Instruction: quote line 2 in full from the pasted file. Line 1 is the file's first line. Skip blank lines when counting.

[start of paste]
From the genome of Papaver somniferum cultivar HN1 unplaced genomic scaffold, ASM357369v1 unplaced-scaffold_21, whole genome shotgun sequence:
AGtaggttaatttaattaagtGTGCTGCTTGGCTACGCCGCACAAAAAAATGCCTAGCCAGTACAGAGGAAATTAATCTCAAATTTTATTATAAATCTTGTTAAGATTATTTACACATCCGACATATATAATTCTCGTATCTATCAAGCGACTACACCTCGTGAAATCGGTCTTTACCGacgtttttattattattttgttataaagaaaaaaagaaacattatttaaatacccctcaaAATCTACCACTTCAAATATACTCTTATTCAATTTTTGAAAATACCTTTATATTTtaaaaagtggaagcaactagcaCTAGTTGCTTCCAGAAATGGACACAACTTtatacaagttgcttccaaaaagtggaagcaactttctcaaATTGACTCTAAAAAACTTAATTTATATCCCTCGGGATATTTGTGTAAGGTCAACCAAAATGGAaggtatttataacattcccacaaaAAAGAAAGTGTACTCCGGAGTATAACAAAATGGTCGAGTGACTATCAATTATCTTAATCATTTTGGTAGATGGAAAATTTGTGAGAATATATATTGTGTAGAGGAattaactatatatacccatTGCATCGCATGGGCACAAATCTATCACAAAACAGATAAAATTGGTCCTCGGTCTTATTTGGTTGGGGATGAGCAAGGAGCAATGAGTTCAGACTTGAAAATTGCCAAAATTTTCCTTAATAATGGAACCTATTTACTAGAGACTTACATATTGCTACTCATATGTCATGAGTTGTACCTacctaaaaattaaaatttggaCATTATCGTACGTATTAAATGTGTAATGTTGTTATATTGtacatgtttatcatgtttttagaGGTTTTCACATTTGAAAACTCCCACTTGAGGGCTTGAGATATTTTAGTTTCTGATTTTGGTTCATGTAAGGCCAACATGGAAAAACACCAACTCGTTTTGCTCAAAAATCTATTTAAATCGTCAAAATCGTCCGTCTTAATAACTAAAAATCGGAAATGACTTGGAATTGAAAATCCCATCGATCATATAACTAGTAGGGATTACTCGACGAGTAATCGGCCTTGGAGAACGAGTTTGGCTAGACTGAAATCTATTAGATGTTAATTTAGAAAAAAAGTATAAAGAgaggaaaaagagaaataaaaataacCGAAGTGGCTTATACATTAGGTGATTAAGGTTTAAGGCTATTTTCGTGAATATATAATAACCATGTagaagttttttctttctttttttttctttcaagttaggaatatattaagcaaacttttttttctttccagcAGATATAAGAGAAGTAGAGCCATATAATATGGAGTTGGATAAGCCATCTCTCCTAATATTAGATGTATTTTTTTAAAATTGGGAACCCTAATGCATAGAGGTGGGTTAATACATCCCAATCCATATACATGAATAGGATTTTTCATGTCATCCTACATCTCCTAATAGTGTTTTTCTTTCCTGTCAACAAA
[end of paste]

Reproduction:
AGtaggttaatttaattaagtGTGCTGCTTGGCTACGCCGCACAAAAAAATGCCTAGCCAGTACAGAGGAAATTAATCTCAAATTTTATTATAAATCTTGTTAAGATTATTTACACATCCGACATATATAATTCTCGTATCTATCAAGCGACTACACCTCGTGAAATCGGTCTTTACCGacgtttttattattattttgttataaagaaaaaaagaaacattatttaaatacccctcaaAATCTACCACTTCAAATATACTCTTATTCAATTTTTGAAAATACCTTTATATTTtaaaaagtggaagcaactagcaCTAGTTGCTTCCAGAAATGGACACAACTTtatacaagttgcttccaaaaagtggaagcaactttctcaaATTGACTCTAAAAAACTTAATTTATATCCCTCGGGATATTTGTGTAAGGTCAACCAAAATGGAaggtatttataacattcccacaaaAAAGAAAGTGTACTCCGGAGTATAACAAAATGGTCGAGTGACTATCAATTATCTTAATCATTTTGGTAGATGGAAAATTTGTGAGAATATATATTGTGTAGAGGAattaactatatatacccatTGCATCGCATGGGCACAAATCTATCACAAAACAGATAAAATTGGTCCTCGGTCTTATTTGGTTGGGGATGAGCAAGGAGCAATGAGTTCAGACTTGAAAATTGCCAAAATTTTCCTTAATAATGGAACCTATTTACTAGAGACTTACATATTGCTACTCATATGTCATGAGTTGTACCTacctaaaaattaaaatttggaCATTATCGTACGTATTAAATGTGTAATGTTGTTATATTGtacatgtttatcatgtttttagaGGTTTTCACATTTGAAAACTCCCACTTGAGGGCTTGAGATATTTTAGTTTCTGATTTTGGTTCATGTAAGGCCAACATGGAAAAACACCAACTCGTTTTGCTCAAAAATCTATTTAAATCGTCAAAATCGTCCGTCTTAATAACTAAAAATCGGAAATGACTTGGAATTGAAAATCCCATCGATCATATAACTAGTAGGGATTACTCGACGAGTAATCGGCCTTGGAGAACGAGTTTGGCTAGACTGAAATCTATTAGATGTTAATTTAGAAAAAAAGTATAAAGAgaggaaaaagagaaataaaaataacCGAAGTGGCTTATACATTAGGTGATTAAGGTTTAAGGCTATTTTCGTGAATATATAATAACCATGTagaagttttttctttctttttttttctttcaagttaggaatatattaagcaaacttttttttctttccagcAGATATAAGAGAAGTAGAGCCATATAATATGGAGTTGGATAAGCCATCTCTCCTAATATTAGATGTATTTTTTTAAAATTGGGAACCCTAATGCATAGAGGTGGGTTAATACATCCCAATCCATATACATGAATAGGATTTTTCATGTCATCCTACATCTCCTAATAGTGTTTTTCTTTCCTGTCAACAAA